How Can Stock Markets Impact US Presidential Elections?
- How can returns in the Dow Jones, S&P 500 influence voters at the polls?
- This study analyzes the indices 1 year and 3 months before elections
- Do voters respond to stock performance as an election nears?
Many factors can impact the outcome of US presidential elections, such as the shape of the economy, a voter’s background, turnout, outcomes in swing states and more. But what about returns in the stock market?
This is a special report that will analyze the performance of the S&P 500 and Dow Jones leading up to the 22 presidential elections since 1932. I will examine how the two indices performed on average one year and 3 months before an election, comparing their returns against whether or not the incumbent party won.
First, let us consider how might the performance in stocks influence elections in the first place? The price of a stock represents ownership of a fraction of a corporation, and is influenced by supply and demand forces reflecting the given firm’s expected fortunes. Some stocks will pay you a dividend and grant you voting access in shareholder meetings. But most importantly, you gain the right to sell the stock in the future.
If the price of a stock rises in value, the holder can make a profit by selling at a higher price than where they entered. If investors think that a business can make more returns in the future, boosting demand for their shares, then the price will often rise. There can be both specific and systematic forces that determine which way a stock can go. This piece focuses on the latter, or how the shape of the US economy as a whole drives stocks.
The S&P 500 and Dow Jones are stock indices that weight key sectors in the economy differently, such as information technology, real estate and energy. If their returns are positive heading into an election, this could be because investors expect the underlying businesses to generate more profits in the future. This could be due to a rosy outlook for economic growth, perhaps raising the odds of the incumbent party maintaining its grip on power.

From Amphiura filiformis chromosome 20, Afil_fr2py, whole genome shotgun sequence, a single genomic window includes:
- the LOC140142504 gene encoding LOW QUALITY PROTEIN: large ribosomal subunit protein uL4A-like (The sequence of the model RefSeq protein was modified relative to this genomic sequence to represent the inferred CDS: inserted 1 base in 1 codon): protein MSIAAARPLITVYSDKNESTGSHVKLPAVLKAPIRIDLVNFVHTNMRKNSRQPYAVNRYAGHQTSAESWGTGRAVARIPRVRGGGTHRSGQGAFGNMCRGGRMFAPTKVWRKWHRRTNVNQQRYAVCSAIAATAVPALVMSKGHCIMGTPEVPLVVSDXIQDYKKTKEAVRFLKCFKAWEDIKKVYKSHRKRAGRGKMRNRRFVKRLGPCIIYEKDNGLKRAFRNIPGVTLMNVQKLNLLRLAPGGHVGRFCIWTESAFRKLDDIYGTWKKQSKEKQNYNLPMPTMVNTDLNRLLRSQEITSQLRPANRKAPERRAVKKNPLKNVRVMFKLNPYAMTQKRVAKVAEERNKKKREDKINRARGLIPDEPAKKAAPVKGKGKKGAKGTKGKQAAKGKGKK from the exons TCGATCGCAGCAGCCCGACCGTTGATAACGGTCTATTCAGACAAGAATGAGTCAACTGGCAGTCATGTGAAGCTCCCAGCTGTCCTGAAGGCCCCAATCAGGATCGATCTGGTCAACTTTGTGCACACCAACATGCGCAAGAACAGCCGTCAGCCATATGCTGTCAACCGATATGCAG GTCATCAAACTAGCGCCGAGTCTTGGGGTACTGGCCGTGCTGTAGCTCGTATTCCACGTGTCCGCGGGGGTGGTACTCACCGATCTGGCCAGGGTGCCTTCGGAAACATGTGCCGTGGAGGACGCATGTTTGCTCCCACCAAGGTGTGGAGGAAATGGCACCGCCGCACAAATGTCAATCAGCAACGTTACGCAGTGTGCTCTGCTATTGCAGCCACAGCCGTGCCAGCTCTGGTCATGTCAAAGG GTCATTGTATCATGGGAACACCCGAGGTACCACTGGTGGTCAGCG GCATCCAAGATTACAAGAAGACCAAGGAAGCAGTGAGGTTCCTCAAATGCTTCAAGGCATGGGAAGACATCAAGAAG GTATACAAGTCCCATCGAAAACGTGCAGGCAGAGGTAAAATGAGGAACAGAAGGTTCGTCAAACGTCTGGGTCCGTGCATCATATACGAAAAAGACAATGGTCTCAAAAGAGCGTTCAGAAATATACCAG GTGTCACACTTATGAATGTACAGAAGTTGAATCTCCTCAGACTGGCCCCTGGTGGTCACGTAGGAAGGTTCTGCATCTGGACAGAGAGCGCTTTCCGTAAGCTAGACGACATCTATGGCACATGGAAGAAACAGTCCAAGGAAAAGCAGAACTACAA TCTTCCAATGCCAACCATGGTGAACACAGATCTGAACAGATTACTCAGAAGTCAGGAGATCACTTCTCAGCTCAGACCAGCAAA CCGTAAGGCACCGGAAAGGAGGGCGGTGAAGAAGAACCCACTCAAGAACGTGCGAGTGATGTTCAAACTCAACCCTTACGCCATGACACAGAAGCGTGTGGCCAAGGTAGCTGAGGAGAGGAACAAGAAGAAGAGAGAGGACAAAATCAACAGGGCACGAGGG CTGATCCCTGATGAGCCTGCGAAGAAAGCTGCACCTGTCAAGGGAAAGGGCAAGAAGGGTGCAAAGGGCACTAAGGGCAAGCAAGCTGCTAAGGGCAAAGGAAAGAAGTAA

Conversely, if stock returns are negative heading into an election, it could be due to a more pessimistic outlook for growth. If this is the case, then one might reasonably assume that the party running for reelection could be at a higher risk of losing its position. That is only the case, of course, if voters generally value the performance of stock markets. This is a limitation in this study, discussed in further detail at the end.
S&P 500, Dow Jones Returns 1 Year Before Presidential Election
Of the 22 elections since 1932, there were 18 instances when returns in the S&P 500 and Dow Jones one year before a presidential election averaged positive. Of those 18 occurrences, the incumbent party won 11 times, or about 61.11%. Returns in the stock market were negative the other 4 times. Of those, the incumbent party lost 3 times, or about 75% – see table below.
S&P 500, Dow Jones Returns 3 Months Before Presidential Election
What happens in this study when the time frame changes from 1 year to 3 months before an election? In this case, of the 22 occurrences, there were 13 when stock returns were positive. Of those instances, 11 times, or 84.62%, the incumbent party won. Meanwhile, there were 8 instances when stock returns were negative. The incumbent party lost 7 times in this case, for about an 88.89% failure rate.
In short, the 3-month data seems to offer more consistent outcomes compared to 1-year out. More often than not, the performance of the stock market closer towards an election seems to correlate with whether or not an incumbent party wins. It should be noted that correlation does not imply causation. It could be that voters place greater emphasis on stocks 3 months before an election as they pay more attention to current events in preparation for casting ballots. There are some limitations to this study.
( 00:09 GMT )
How can politics drive markets each week?
What Do Other Traders Buy/Sell Bets Say About Price Trends?
The election sample space is limited to 22, more observations tend to increase the accuracy of results.
This data does not take into account how much voters value stock returns around elections. According to Gallup, as of June 4 2020, about 55% of Americans reported owning stock.
This data does not take into account the depth of gains versus losses in stocks around election years. That is, do higher stock returns increase the likelihood of an incumbent party winning and vice versa?